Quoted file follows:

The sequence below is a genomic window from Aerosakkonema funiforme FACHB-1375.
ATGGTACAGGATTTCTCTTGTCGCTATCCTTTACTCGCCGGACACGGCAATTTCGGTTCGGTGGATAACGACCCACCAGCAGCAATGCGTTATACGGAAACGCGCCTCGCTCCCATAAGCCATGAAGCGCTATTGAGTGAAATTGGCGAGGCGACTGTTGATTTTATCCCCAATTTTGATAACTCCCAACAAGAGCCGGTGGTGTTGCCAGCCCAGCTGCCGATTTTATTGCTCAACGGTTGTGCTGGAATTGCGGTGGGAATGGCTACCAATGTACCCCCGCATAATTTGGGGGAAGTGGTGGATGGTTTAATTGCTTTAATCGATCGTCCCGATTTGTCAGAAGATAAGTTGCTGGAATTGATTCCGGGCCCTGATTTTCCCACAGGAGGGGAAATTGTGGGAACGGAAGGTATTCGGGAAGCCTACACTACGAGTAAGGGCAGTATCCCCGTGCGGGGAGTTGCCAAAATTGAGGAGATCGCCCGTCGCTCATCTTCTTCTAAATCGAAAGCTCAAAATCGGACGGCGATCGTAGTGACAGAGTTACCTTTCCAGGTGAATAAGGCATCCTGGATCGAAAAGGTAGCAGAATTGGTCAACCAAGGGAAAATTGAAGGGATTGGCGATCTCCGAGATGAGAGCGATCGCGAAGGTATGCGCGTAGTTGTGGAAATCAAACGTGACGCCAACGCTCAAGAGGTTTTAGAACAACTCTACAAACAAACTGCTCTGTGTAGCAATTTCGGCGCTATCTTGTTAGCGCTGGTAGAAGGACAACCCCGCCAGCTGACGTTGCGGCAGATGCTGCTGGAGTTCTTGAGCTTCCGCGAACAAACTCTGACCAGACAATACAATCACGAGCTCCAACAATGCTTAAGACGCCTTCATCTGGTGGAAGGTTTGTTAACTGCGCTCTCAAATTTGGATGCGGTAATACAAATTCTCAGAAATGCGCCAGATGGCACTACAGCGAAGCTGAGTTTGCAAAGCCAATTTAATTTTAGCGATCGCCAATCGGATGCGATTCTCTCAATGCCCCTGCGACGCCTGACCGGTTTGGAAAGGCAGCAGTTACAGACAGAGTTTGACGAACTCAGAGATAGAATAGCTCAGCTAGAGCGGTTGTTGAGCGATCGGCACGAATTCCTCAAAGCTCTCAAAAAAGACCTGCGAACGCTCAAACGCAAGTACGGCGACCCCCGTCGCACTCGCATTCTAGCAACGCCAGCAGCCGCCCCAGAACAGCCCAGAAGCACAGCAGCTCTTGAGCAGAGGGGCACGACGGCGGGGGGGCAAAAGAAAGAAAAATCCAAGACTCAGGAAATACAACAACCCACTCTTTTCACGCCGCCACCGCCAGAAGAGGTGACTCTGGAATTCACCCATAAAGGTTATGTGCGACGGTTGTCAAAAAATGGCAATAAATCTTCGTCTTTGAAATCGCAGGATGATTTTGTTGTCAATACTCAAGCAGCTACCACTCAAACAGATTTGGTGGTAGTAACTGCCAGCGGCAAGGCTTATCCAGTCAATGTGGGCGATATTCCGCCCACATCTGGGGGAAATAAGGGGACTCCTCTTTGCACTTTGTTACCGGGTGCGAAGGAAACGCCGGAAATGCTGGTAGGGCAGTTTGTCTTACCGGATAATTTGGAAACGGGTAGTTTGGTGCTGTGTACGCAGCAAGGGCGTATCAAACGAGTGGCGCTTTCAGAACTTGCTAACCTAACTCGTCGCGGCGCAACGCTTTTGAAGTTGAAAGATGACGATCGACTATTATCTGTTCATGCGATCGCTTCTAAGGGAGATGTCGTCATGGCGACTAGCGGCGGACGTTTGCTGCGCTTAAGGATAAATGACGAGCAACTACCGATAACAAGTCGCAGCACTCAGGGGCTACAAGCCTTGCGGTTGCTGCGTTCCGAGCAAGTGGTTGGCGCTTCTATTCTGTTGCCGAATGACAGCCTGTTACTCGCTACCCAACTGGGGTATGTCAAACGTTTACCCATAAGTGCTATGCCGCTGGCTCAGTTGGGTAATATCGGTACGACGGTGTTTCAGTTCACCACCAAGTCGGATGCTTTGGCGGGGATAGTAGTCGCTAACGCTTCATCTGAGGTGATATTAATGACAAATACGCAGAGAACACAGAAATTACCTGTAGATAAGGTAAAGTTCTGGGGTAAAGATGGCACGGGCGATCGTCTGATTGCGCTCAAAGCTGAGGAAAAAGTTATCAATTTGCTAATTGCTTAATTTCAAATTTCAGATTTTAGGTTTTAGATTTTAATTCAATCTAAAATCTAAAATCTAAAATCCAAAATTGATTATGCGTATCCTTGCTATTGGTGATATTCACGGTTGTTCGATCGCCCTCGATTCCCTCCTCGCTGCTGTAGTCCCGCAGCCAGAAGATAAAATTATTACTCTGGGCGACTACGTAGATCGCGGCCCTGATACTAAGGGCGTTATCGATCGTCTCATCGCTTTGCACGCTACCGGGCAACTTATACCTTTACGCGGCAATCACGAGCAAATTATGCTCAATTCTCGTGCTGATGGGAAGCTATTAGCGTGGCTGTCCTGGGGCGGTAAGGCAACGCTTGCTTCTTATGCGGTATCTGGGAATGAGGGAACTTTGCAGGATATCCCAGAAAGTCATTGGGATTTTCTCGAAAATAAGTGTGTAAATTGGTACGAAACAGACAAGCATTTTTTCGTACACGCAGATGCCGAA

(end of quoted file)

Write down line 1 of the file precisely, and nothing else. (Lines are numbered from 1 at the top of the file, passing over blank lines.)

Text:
The sequence below is a genomic window from Aerosakkonema funiforme FACHB-1375.